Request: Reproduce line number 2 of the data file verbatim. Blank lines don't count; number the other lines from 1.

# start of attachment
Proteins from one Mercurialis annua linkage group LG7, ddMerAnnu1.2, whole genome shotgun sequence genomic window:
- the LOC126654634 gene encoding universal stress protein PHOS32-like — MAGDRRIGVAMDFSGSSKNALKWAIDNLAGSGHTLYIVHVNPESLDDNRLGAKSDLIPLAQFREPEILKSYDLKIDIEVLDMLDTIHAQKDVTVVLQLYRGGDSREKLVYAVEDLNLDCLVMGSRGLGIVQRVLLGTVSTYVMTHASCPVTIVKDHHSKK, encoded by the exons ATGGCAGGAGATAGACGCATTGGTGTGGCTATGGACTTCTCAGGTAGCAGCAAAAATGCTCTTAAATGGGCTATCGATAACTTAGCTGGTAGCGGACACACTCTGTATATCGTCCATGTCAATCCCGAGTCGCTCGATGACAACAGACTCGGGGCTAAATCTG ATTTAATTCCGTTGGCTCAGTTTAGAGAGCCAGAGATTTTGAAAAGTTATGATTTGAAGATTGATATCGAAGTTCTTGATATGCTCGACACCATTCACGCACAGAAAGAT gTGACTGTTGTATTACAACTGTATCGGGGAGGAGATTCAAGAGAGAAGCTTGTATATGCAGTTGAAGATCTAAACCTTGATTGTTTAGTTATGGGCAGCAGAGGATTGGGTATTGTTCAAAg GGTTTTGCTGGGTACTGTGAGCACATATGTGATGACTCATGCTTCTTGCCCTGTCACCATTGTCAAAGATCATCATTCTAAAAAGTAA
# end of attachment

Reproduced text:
- the LOC126654634 gene encoding universal stress protein PHOS32-like — MAGDRRIGVAMDFSGSSKNALKWAIDNLAGSGHTLYIVHVNPESLDDNRLGAKSDLIPLAQFREPEILKSYDLKIDIEVLDMLDTIHAQKDVTVVLQLYRGGDSREKLVYAVEDLNLDCLVMGSRGLGIVQRVLLGTVSTYVMTHASCPVTIVKDHHSKK, encoded by the exons ATGGCAGGAGATAGACGCATTGGTGTGGCTATGGACTTCTCAGGTAGCAGCAAAAATGCTCTTAAATGGGCTATCGATAACTTAGCTGGTAGCGGACACACTCTGTATATCGTCCATGTCAATCCCGAGTCGCTCGATGACAACAGACTCGGGGCTAAATCTG ATTTAATTCCGTTGGCTCAGTTTAGAGAGCCAGAGATTTTGAAAAGTTATGATTTGAAGATTGATATCGAAGTTCTTGATATGCTCGACACCATTCACGCACAGAAAGAT gTGACTGTTGTATTACAACTGTATCGGGGAGGAGATTCAAGAGAGAAGCTTGTATATGCAGTTGAAGATCTAAACCTTGATTGTTTAGTTATGGGCAGCAGAGGATTGGGTATTGTTCAAAg GGTTTTGCTGGGTACTGTGAGCACATATGTGATGACTCATGCTTCTTGCCCTGTCACCATTGTCAAAGATCATCATTCTAAAAAGTAA